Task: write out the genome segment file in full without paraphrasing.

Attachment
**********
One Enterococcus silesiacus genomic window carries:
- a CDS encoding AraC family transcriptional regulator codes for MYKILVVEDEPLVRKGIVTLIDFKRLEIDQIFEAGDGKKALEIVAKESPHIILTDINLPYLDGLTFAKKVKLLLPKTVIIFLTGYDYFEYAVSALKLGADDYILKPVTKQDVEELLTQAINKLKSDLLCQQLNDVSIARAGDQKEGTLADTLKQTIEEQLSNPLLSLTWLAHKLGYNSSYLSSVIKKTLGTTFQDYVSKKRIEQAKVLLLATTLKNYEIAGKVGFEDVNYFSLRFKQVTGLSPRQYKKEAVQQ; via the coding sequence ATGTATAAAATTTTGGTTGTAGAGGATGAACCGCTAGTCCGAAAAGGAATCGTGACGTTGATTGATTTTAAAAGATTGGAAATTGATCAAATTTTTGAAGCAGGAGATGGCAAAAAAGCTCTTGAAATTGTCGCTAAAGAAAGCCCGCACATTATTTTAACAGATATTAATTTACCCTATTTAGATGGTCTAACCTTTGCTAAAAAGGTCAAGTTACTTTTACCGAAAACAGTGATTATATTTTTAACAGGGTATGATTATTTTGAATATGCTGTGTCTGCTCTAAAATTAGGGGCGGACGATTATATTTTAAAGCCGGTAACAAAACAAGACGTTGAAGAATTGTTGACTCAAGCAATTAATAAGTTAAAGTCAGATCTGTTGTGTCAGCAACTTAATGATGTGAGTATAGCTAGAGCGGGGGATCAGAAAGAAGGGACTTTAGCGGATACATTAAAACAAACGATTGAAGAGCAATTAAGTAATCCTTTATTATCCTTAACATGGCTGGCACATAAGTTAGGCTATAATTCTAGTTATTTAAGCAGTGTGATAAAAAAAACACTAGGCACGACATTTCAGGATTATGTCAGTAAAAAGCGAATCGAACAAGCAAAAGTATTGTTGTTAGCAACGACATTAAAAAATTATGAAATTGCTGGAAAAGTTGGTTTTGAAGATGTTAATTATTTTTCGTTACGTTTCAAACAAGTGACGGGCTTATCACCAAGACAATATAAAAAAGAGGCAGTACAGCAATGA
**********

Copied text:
One Enterococcus silesiacus genomic window carries:
- a CDS encoding AraC family transcriptional regulator codes for MYKILVVEDEPLVRKGIVTLIDFKRLEIDQIFEAGDGKKALEIVAKESPHIILTDINLPYLDGLTFAKKVKLLLPKTVIIFLTGYDYFEYAVSALKLGADDYILKPVTKQDVEELLTQAINKLKSDLLCQQLNDVSIARAGDQKEGTLADTLKQTIEEQLSNPLLSLTWLAHKLGYNSSYLSSVIKKTLGTTFQDYVSKKRIEQAKVLLLATTLKNYEIAGKVGFEDVNYFSLRFKQVTGLSPRQYKKEAVQQ; via the coding sequence ATGTATAAAATTTTGGTTGTAGAGGATGAACCGCTAGTCCGAAAAGGAATCGTGACGTTGATTGATTTTAAAAGATTGGAAATTGATCAAATTTTTGAAGCAGGAGATGGCAAAAAAGCTCTTGAAATTGTCGCTAAAGAAAGCCCGCACATTATTTTAACAGATATTAATTTACCCTATTTAGATGGTCTAACCTTTGCTAAAAAGGTCAAGTTACTTTTACCGAAAACAGTGATTATATTTTTAACAGGGTATGATTATTTTGAATATGCTGTGTCTGCTCTAAAATTAGGGGCGGACGATTATATTTTAAAGCCGGTAACAAAACAAGACGTTGAAGAATTGTTGACTCAAGCAATTAATAAGTTAAAGTCAGATCTGTTGTGTCAGCAACTTAATGATGTGAGTATAGCTAGAGCGGGGGATCAGAAAGAAGGGACTTTAGCGGATACATTAAAACAAACGATTGAAGAGCAATTAAGTAATCCTTTATTATCCTTAACATGGCTGGCACATAAGTTAGGCTATAATTCTAGTTATTTAAGCAGTGTGATAAAAAAAACACTAGGCACGACATTTCAGGATTATGTCAGTAAAAAGCGAATCGAACAAGCAAAAGTATTGTTGTTAGCAACGACATTAAAAAATTATGAAATTGCTGGAAAAGTTGGTTTTGAAGATGTTAATTATTTTTCGTTACGTTTCAAACAAGTGACGGGCTTATCACCAAGACAATATAAAAAAGAGGCAGTACAGCAATGA